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Archaeology and history

Image: ©West Sussex County Council Library Service

Pagham Harbour is more than just a nature reserve, with a rich history dating back to the Saxons there's plenty to discover.

Pagham was first used as a Harbour by the Saxons under the name ‘Uedringmutha’ and by the Middle Ages it was a busy port known as Wythering or New Haven.

The earliest mill found at Sidlesham was dated to 1275 with the last being built in 1755. This last tidal mill was reputed to have been one of the finest in the country with three great water wheels and eight pairs of millstones. All that remains of this fine mill is a rectangle of grass and low brick walls to mark the site of the mill and the pond opposite is the remains of what would have been the much larger mill pond.

In 1876, following the Pagham Harbour Reclamation Act, the harbour entrance was sealed up providing 700 acres of agricultural land. The rich alluvial mud proved excellent for grazing cattle and growing barley and corn but it was a constant battle to keep the sea at bay. Eventually, after a huge storm had raged for four days, the sea defences broke through at Church Norton and flooded 2000 acres of farmland in less than an hour. Since then the harbour has changed little and remained a tidal inlet but there are still hedges stretching out into the harbour which are remnants of the reclamation and at low tides you can still make out some of the old drainage ditches.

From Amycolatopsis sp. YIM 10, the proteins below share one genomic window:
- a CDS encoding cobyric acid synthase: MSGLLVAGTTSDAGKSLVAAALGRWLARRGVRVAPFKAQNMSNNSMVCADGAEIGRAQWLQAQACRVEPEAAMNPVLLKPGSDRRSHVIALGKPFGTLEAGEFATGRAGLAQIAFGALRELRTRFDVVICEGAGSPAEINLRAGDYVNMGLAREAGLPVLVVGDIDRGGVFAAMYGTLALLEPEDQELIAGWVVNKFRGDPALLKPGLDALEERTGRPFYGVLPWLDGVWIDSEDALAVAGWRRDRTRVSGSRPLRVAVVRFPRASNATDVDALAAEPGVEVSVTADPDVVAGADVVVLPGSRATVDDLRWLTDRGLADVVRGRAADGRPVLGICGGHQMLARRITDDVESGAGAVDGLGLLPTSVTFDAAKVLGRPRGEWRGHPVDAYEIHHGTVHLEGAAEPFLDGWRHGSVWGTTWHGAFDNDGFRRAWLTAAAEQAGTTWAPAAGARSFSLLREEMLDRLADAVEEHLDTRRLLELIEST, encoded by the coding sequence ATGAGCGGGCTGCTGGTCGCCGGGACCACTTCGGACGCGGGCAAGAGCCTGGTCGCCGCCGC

The Selsey Tram which ran between Chichester and Selsey from 1897 to 1935 runs through the reserve and alongside the harbours edge between Ferry Channel and Sidlesham. This is one of our main walking routes along the embankment and still goes by the name of the ‘Tramway’ Originally steam locomotives were used and later supplemented by petrol rail-buses. In its heyday over 22,000 passengers used it per annum. Unfortunately due to often breaking down, the nature of rickety rails and the laid-back style of service it was teased with a number of nicknames including ‘The Sidlesham Snail’ and ‘The Bumpety Bump’.

At Church Norton there is the surviving earthwork mound and ditch, remains of an 11th Century Norman ringwork castle, inside which the remains of stone buildings have been located. Traces of possible Iron Age occupation were found during excavations along with Neolithic scrapers and other worked flints.

Also at Church Norton is St Wilfred’s Chapel. The 13th building was formerly the chancel of the much larger St Peter’s Church. It is located on or near the site of the first Cathedral of Sussex which was established by St Wilfred when he lived there for six years from AD 681.

Up until the end of the eighteenth century, Selsey was on an island cut-off from the mainland. At low tide it was possible to cross the channel by a ford known as the ‘Wadeway’ but at high tide it was necessary to cross by ferry-boat. This is how Ferry Channel and Ferry Pond came to get their names. In 1672 the toll was ‘man and horse 2 pence, foot passengers half a penny.’ The ferryman was paid 4 bushels of barley per year by the community for his services. The ‘Wadeway’ was improved from time to time and the present raised causeway which carries the road was eventually built in 1932.

There are also numerous stories of smuggling and of the harbour being used as a practice firing range for aircraft during WW2.